Billy Reed’s Man Cave – Joey “Jaws” Chesnut
As I was watching Joey “Jaws” Chestnut chomp his way to another championship in the Nathan’s World Hot-Dog-Eating championship, I had a startling thought: Is that the way I look to others, particularly members of the female persuasion, as I work my way through a meal?
On the Fourth of July at Coney Island on Long Island, Chestnut wolfed down 72 dogs in 10 minutes, breaking the record of 70 he set while winning last year’s title. To see Joey at work is both awe-inspiring and disgusting. He got off to a fast start, leveled out, and then came home strong, still stuffing while his competitors either dropped off or seriously considered regurgitation.
Personally, I think Joey may well be The Last American Hero. He owns the Fourth of July unlike any competitor has ever owned any date or event. He’s amazingly humble, for someone who has captured the coveted Mustard Belt so many times. He always has nice things to say about his opponents.
Others, however, recoil from anyone who eats hot dogs at the race of 3.6 every 30 seconds. As he stuffs himself, Joey occasional sprays his adoring fans with spittle that includes bit of bun. It is not a pretty sight, I admit, but neither is watching a politician eat crow at the church social.
I used to eat a lot faster than I do now. I was being admonished to chew my food and slow down almost into middle age. I never reached Joey’s level – who has? – but I always seemed to be done before everybody else at the table, except when I dined with Bobby Knight, D. Wayne Lukas, or Denny Crum. In their prime, those guys would have gobbled down a basketball if you had put a little relish on it.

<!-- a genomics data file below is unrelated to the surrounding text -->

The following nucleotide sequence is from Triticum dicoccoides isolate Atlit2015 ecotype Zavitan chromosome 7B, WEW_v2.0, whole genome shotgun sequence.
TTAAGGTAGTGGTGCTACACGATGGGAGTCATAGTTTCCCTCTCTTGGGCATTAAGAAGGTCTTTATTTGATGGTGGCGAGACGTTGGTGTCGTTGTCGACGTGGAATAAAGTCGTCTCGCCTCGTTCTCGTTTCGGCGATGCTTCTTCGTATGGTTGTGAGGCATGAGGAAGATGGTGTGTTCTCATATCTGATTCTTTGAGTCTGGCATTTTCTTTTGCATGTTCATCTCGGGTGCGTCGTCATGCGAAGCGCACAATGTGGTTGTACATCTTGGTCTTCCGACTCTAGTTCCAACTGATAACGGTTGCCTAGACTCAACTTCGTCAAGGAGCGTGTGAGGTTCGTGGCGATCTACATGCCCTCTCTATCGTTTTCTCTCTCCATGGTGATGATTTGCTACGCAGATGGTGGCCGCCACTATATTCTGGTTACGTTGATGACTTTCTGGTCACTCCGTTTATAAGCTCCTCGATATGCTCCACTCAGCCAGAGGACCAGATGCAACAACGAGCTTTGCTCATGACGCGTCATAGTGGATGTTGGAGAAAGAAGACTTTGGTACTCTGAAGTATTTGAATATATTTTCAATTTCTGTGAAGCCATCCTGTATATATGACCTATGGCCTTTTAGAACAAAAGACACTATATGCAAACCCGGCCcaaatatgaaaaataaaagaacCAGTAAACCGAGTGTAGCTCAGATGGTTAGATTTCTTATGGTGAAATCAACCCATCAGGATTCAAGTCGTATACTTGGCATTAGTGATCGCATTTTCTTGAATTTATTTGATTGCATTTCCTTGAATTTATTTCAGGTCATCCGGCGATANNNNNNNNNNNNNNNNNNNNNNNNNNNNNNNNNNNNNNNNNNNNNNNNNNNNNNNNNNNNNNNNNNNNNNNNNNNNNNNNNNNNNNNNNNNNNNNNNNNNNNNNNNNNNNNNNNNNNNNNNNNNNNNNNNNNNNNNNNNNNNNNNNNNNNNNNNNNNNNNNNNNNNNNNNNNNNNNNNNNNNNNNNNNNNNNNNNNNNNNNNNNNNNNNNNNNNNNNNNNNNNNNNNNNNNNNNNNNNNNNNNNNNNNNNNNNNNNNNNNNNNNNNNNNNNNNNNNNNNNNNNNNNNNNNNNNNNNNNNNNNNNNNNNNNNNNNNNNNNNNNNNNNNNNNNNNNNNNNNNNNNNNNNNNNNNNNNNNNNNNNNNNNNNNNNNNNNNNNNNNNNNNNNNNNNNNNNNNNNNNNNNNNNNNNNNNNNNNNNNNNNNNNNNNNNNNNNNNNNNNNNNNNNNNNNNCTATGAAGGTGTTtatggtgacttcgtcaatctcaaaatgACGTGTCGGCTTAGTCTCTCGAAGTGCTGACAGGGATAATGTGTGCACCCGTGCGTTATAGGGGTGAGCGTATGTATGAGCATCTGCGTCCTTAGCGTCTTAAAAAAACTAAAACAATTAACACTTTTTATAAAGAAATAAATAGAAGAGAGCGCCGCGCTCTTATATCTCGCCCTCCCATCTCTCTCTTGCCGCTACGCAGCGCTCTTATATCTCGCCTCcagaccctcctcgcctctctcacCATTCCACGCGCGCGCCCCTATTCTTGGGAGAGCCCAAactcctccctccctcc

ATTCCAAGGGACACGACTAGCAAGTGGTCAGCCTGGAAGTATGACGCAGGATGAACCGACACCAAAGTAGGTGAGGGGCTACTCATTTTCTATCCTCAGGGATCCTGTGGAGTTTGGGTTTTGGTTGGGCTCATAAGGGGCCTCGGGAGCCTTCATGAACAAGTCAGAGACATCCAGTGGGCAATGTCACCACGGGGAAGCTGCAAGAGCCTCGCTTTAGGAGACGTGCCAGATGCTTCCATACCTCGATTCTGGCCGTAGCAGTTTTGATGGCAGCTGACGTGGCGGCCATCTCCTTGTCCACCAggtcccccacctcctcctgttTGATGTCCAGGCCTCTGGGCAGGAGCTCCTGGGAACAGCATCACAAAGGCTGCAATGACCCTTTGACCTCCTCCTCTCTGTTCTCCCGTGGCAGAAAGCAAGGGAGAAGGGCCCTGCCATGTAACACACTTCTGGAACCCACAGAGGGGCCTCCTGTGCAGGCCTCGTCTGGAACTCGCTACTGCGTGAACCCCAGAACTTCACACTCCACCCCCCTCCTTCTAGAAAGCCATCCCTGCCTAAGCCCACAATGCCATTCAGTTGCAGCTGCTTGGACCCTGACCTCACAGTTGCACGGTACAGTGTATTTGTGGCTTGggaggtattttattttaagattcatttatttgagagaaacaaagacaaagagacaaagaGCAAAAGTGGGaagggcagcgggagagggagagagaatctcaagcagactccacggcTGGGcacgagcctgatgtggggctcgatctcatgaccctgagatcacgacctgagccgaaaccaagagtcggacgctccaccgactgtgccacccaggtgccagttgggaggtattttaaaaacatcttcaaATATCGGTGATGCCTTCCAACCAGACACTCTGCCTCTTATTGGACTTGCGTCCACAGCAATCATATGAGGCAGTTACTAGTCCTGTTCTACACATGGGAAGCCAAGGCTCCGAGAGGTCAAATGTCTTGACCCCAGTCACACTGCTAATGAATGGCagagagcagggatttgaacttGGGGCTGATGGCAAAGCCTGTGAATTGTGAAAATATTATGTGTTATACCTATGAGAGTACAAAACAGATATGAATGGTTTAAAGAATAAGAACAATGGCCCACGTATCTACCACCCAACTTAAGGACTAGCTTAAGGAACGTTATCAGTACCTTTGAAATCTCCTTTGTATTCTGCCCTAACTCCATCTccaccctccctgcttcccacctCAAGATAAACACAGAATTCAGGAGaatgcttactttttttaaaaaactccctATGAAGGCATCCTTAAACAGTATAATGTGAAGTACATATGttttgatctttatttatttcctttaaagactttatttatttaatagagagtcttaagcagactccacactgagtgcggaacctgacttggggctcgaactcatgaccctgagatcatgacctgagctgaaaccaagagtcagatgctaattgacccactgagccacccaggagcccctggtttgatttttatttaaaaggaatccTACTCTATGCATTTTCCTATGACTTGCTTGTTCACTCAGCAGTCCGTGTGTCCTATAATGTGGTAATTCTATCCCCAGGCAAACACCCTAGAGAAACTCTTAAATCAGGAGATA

I read one that a guy’s appetite for food and sex were roughly the same. I have no idea if that’s true, but I used it to console myself when the Manners Police stopped me and gave me a speeding ticket. I was told that food should be savored, like a fine wine, and mixed with good conversation. That meant putting down your utensils every now and then for the sake of digestion.
I have gotten better over the years, but sometimes I still go Joey Chestnut if confronted with something particularly enjoyable, such as the corn on the cob my friend Wade Wearren sells at the State Fair. Of course, you can get away with eating habits at the State Fair that just wouldn’t do at, say, Vencenzio’s.
I will keep trying to do better. That’s all I can do. One day I will be the last one to finish a fine meal. It’s on my Bucket List.